Apexes: Rubber fillers in the bead and lower sidewall area to provide progressive transition from the stiff bead area into the flexible sidewall.
Bead Bundle: The steel bead bundle properly seats and seals the tire on the rim and maintains it in position.
Belt: Multiple low angle steel cord layers providing strength to the tire, stabilizing the tread and preventing penetrations into the carcass.
Carcass or Casing: The body of the tire consisting of the beads, sidewalls and tread package.
Chafer: A layer of hard rubber that resists erosion of the bead zone by the rim flange.
Chipper: Layer of steel cables over the radial ply turn-up to reinforce and stabilize the bead-to-sidewall transition zone.
Compound: A mixture of rubber, oils and other materials that make up (most commonly) the tread.
Flap: A rubber band placed between tube and rim. It protects the tube from chafing and prevents damage to the tube by the rim.
Inflation pressure: The pressure to which a tire should be inflated when it is cold. It is normally expressed in kPa (kilo Pascal, 100 kPa = 1bar), psi (pounds per square inch) or bars (1 bar = atmospheric pressure which is approximately 14.5 psi depending on height related to sea level).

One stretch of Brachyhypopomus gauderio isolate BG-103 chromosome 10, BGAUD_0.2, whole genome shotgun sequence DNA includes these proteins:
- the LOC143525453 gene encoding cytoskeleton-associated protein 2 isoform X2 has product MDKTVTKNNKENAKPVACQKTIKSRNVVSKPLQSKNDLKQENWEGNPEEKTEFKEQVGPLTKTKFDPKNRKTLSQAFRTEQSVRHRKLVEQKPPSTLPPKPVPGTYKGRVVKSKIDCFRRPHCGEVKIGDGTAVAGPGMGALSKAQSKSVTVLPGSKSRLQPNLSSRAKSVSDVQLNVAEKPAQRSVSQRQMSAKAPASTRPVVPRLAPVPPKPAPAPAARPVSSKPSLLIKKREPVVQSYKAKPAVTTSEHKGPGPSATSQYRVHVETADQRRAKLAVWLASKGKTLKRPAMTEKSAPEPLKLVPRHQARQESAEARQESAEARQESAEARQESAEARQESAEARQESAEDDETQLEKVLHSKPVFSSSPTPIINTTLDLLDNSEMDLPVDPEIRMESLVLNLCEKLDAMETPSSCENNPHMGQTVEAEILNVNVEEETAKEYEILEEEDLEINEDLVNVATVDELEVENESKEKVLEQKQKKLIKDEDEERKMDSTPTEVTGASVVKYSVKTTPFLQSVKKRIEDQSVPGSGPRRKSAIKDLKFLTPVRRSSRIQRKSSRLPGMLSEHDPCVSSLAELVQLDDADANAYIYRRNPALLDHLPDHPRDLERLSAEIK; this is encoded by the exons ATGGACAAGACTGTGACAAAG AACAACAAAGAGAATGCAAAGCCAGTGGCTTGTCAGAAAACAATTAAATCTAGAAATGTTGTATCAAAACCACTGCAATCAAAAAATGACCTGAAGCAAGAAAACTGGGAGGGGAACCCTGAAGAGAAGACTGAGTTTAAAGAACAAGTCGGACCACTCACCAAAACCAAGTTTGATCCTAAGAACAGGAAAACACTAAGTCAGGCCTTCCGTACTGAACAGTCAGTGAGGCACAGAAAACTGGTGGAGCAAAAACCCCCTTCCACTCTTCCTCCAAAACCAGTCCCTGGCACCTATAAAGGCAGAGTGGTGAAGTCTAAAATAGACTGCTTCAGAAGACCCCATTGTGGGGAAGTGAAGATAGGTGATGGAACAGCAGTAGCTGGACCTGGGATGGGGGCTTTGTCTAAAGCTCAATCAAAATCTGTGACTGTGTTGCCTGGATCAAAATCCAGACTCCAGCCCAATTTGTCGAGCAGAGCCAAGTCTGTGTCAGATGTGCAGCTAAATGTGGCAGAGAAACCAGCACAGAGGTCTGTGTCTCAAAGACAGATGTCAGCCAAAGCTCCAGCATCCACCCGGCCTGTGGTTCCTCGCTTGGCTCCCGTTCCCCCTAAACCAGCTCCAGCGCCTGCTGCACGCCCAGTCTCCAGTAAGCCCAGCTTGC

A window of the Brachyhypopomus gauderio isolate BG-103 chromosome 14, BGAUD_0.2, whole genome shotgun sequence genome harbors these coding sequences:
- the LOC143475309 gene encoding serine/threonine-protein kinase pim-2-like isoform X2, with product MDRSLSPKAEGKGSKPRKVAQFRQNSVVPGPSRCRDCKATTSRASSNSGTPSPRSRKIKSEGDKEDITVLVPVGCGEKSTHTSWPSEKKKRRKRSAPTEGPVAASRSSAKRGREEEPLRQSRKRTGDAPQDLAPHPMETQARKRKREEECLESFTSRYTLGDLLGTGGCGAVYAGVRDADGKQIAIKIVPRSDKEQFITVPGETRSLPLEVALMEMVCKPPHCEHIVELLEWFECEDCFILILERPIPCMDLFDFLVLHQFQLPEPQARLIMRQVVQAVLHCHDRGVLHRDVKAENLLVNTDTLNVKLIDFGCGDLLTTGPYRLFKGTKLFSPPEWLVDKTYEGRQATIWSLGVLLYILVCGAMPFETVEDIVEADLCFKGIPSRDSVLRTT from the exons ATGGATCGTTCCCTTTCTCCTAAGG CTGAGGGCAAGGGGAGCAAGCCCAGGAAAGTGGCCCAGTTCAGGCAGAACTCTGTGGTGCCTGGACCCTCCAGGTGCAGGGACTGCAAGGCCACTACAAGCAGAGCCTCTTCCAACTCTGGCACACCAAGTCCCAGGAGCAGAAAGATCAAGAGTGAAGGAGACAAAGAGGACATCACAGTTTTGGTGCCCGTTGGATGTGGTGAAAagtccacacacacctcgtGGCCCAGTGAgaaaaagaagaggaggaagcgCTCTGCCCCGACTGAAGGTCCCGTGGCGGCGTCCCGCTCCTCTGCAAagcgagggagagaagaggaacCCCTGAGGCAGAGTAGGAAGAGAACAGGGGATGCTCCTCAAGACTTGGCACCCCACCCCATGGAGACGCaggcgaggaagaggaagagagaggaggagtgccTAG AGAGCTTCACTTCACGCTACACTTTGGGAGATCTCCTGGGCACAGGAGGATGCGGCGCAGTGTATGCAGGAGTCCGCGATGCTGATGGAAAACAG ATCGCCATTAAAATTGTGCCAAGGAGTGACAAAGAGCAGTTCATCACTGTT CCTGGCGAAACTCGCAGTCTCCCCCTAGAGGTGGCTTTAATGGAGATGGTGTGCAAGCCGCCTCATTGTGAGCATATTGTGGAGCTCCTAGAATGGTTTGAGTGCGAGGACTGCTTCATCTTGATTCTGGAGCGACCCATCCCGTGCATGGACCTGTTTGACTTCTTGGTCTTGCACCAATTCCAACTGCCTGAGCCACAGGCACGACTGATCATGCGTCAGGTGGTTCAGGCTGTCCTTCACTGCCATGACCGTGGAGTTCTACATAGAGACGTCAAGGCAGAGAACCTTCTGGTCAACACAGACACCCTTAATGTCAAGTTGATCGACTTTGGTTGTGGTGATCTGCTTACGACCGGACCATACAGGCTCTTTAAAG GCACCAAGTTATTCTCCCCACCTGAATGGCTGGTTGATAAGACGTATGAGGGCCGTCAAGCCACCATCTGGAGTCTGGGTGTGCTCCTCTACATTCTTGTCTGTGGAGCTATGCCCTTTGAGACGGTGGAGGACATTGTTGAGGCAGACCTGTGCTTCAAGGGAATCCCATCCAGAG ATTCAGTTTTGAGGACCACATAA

Innerliner: A layer of rubber in tubeless tires specially compounded to prevent air loss.
Load Index: The maximum load a tire is permitted to carry.
Radial: The body ply cords are placed straight across the tire from bead to bead. In addition, radial tires have belt plies which run essentially circumferentially around the tires, under the tread. They constrict the radial ply cords and stabilize the tread area.
Ply: The radial (900) ply transmits all load, braking and steering forces between the wheel and the road and withstands the burst loads of the tire under operating pressure.
Regrooving: Cutting worn grooves to a deeper design depth with a hot iron to increase the life of a tire.
Retreading: The replacement of a worn tread with a new one to extend the life of a truck carcass.
Rolling Resistance: Rolling resistance is exactly what it says. So the lower the rolling resistance the less effort is required to move the tire. This is a result of a multitude of influences including the tread compound and tire construction. It directly relates to fuel economy.
Rim: Alternative word for wheel which is commonly used in the tire trade. It is also the part of a wheel on which the tire is mounted.
Sidewall: The part of the tire providing protection for the ply and withstanding flexing and weathering.
Speed rating: The maximum speed a tire is permitted travel at.
Tread: Outer layer of the tire that contacts the road providing primarily traction and protects the carcass underneath.
Tread pattern: The design of the grooves to maximise grip whilst also maximising water clearance
Tube: A separate air chamber, compounded to prevent loss of air, inserted into tube-type tires.
Tubeless: A tire that does not require a tube.